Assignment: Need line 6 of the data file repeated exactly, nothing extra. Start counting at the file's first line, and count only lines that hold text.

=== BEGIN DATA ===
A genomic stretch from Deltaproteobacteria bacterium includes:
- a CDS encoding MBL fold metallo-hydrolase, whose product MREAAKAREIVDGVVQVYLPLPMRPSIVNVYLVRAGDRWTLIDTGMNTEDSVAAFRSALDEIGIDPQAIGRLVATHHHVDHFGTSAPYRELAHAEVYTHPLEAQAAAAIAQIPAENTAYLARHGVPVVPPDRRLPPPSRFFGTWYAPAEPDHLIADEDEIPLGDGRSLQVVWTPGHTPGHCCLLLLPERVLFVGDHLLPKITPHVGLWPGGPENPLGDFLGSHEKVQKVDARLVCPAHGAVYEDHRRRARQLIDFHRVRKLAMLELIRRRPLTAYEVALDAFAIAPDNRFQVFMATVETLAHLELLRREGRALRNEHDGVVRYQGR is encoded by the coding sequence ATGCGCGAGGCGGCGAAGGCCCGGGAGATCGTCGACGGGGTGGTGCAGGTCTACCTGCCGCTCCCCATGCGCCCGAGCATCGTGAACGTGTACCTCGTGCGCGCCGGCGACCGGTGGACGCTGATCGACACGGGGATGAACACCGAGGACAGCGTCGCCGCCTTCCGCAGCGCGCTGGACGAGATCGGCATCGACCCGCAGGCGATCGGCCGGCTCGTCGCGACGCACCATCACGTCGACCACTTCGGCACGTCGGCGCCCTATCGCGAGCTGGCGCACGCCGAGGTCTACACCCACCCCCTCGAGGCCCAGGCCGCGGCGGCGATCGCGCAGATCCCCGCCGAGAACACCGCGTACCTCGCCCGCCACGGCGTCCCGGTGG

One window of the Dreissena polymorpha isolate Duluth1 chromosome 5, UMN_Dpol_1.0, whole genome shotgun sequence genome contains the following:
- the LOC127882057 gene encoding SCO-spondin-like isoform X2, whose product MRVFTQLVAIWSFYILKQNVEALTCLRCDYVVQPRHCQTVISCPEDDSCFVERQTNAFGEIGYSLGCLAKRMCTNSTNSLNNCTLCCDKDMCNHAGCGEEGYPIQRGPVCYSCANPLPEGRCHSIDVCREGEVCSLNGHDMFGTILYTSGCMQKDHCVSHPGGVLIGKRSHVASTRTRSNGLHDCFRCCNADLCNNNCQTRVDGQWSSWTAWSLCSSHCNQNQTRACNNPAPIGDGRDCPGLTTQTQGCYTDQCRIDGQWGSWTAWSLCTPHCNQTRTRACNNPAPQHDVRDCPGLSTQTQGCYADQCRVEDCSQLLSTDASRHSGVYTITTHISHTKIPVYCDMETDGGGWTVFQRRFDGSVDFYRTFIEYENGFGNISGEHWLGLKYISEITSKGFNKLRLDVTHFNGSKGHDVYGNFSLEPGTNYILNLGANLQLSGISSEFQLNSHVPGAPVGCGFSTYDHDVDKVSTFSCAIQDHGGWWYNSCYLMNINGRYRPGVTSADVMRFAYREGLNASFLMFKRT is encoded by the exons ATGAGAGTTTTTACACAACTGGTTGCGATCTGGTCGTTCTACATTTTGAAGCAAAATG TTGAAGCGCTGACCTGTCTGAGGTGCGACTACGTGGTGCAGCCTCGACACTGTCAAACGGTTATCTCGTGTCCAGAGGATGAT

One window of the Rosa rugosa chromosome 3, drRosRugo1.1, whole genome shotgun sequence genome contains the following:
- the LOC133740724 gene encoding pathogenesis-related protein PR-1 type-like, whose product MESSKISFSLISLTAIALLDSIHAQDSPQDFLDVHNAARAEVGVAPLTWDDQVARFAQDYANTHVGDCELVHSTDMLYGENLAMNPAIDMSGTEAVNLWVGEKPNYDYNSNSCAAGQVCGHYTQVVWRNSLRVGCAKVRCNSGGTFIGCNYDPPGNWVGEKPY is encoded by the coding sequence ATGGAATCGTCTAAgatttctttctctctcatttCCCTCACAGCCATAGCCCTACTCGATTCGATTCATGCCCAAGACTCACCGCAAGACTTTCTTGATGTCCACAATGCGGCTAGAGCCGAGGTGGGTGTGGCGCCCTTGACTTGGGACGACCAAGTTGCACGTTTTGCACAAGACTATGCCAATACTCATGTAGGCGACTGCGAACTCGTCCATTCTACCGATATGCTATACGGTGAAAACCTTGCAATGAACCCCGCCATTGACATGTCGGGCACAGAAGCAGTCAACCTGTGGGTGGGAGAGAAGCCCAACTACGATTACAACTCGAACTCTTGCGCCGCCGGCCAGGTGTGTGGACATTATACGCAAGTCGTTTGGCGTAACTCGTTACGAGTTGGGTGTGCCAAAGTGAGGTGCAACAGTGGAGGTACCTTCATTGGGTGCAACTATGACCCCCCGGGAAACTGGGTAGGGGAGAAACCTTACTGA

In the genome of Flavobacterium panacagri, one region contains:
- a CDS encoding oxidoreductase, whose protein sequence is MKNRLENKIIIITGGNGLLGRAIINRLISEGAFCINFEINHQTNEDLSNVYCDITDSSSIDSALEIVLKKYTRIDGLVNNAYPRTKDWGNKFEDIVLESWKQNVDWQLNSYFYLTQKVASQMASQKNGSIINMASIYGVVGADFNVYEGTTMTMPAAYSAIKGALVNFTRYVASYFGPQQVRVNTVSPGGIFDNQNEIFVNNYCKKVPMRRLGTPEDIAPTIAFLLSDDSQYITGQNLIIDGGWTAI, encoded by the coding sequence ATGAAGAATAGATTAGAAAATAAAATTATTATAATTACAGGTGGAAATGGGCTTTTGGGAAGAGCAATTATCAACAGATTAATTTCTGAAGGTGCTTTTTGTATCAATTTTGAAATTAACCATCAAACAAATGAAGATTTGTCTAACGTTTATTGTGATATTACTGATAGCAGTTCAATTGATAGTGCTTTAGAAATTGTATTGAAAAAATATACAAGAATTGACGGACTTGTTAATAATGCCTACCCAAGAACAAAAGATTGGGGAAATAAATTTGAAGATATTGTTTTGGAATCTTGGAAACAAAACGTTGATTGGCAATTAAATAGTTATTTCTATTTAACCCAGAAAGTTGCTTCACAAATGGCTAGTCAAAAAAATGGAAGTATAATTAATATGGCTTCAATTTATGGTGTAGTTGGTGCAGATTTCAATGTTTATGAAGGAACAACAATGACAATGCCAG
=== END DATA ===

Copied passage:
- the LOC133740724 gene encoding pathogenesis-related protein PR-1 type-like, whose product MESSKISFSLISLTAIALLDSIHAQDSPQDFLDVHNAARAEVGVAPLTWDDQVARFAQDYANTHVGDCELVHSTDMLYGENLAMNPAIDMSGTEAVNLWVGEKPNYDYNSNSCAAGQVCGHYTQVVWRNSLRVGCAKVRCNSGGTFIGCNYDPPGNWVGEKPY is encoded by the coding sequence ATGGAATCGTCTAAgatttctttctctctcatttCCCTCACAGCCATAGCCCTACTCGATTCGATTCATGCCCAAGACTCACCGCAAGACTTTCTTGATGTCCACAATGCGGCTAGAGCCGAGGTGGGTGTGGCGCCCTTGACTTGGGACGACCAAGTTGCACGTTTTGCACAAGACTATGCCAATACTCATGTAGGCGACTGCGAACTCGTCCATTCTACCGATATGCTATACGGTGAAAACCTTGCAATGAACCCCGCCATTGACATGTCGGGCACAGAAGCAGTCAACCTGTGGGTGGGAGAGAAGCCCAACTACGATTACAACTCGAACTCTTGCGCCGCCGGCCAGGTGTGTGGACATTATACGCAAGTCGTTTGGCGTAACTCGTTACGAGTTGGGTGTGCCAAAGTGAGGTGCAACAGTGGAGGTACCTTCATTGGGTGCAACTATGACCCCCCGGGAAACTGGGTAGGGGAGAAACCTTACTGA